If there is a single word to describe scarves, it may very well be versatile. They can be worn to keep the wearers (men and women) cool or warm, and they can be worn in a number of ways. The origin of scarves is a bit of a mystery, but one of the most accepted theories is that it was Queen Nefertiti, who ruled Egypt beside her husband Pharaoh Akhenaten, who was among the first to wear a scarf beneath her royal headpiece.
Fusing Function and Fashion in Vintage Scarves
Scarves are also a grand example of the fusion of art and fashion. Following WWII, one project (Ascher ‘Artists Squares’) embraced this concept fully. The Ascher textile company commissioned designs from leading artists (Alexander Calder, Henri Matisse, Barbara Hepworth and Pablo Picasso, among others) to appear on scarves.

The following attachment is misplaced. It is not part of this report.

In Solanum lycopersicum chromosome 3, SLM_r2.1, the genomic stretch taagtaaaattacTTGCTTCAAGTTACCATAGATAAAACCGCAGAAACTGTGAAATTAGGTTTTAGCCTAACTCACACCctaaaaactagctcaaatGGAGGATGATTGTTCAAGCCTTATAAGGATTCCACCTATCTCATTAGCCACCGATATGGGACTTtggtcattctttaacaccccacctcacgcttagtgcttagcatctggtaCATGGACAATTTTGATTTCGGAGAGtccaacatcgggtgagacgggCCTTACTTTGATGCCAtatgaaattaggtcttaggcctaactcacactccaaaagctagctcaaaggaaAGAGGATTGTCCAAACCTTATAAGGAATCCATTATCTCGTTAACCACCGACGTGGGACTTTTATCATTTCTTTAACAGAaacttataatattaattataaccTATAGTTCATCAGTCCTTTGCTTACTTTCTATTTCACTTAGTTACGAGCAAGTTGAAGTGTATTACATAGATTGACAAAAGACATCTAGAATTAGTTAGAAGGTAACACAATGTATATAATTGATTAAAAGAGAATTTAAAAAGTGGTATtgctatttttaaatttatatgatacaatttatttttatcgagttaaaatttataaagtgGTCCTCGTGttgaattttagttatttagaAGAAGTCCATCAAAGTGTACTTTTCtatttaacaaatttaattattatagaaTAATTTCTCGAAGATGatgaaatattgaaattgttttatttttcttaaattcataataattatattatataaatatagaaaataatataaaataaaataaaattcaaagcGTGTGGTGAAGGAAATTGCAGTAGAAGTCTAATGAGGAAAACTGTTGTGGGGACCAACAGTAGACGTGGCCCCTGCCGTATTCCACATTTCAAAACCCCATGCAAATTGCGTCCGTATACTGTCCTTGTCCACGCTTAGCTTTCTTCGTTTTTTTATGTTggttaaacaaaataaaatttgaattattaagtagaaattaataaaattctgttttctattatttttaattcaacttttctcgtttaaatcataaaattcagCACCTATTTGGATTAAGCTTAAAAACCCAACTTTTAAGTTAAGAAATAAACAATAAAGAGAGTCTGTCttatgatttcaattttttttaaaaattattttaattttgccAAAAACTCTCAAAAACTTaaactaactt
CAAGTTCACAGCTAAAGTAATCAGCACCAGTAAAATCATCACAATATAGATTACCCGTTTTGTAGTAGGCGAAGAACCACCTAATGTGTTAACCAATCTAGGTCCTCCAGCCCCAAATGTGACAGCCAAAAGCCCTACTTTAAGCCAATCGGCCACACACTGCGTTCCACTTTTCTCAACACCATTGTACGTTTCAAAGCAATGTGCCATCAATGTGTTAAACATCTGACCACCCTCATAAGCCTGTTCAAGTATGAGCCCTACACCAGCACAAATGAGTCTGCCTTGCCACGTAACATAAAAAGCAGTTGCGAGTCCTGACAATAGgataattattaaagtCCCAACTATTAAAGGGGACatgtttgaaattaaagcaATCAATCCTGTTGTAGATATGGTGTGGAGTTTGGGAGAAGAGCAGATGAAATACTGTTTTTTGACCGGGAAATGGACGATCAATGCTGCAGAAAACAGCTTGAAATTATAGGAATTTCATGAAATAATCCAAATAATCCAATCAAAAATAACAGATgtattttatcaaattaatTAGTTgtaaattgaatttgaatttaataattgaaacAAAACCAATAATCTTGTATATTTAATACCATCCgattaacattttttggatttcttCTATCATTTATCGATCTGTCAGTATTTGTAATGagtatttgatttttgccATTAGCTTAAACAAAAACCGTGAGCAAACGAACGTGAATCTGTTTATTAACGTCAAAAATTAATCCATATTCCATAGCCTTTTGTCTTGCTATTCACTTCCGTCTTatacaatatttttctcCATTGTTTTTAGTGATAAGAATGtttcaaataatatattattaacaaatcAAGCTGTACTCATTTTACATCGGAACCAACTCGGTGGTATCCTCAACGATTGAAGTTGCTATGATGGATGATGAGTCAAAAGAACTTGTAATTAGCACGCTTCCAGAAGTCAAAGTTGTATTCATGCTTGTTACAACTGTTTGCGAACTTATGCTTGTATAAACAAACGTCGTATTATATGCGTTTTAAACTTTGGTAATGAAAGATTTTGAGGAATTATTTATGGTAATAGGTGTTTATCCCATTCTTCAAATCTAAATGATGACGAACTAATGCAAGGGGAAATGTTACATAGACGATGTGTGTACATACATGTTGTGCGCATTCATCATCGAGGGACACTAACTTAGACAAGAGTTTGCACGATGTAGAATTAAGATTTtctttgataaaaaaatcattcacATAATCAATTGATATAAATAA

Although silk has long been a popular material for scarves, during the years following America’s Great Depression and at the start of World War II when material shortages were prevalent, the invention of rayon and the use of cotton and linen made scarves more available and affordable.
Furthermore, vintage scarves have adorned the heads of many famous people over the centuries. For some, scarves are an object of collecting passion. It seems Napoleon Bonaparte’s gift of an Egyptian scarf to his wife Josephine turned her into a collector. It’s been said she amassed a collection of more than 400 scarves during a three-year period.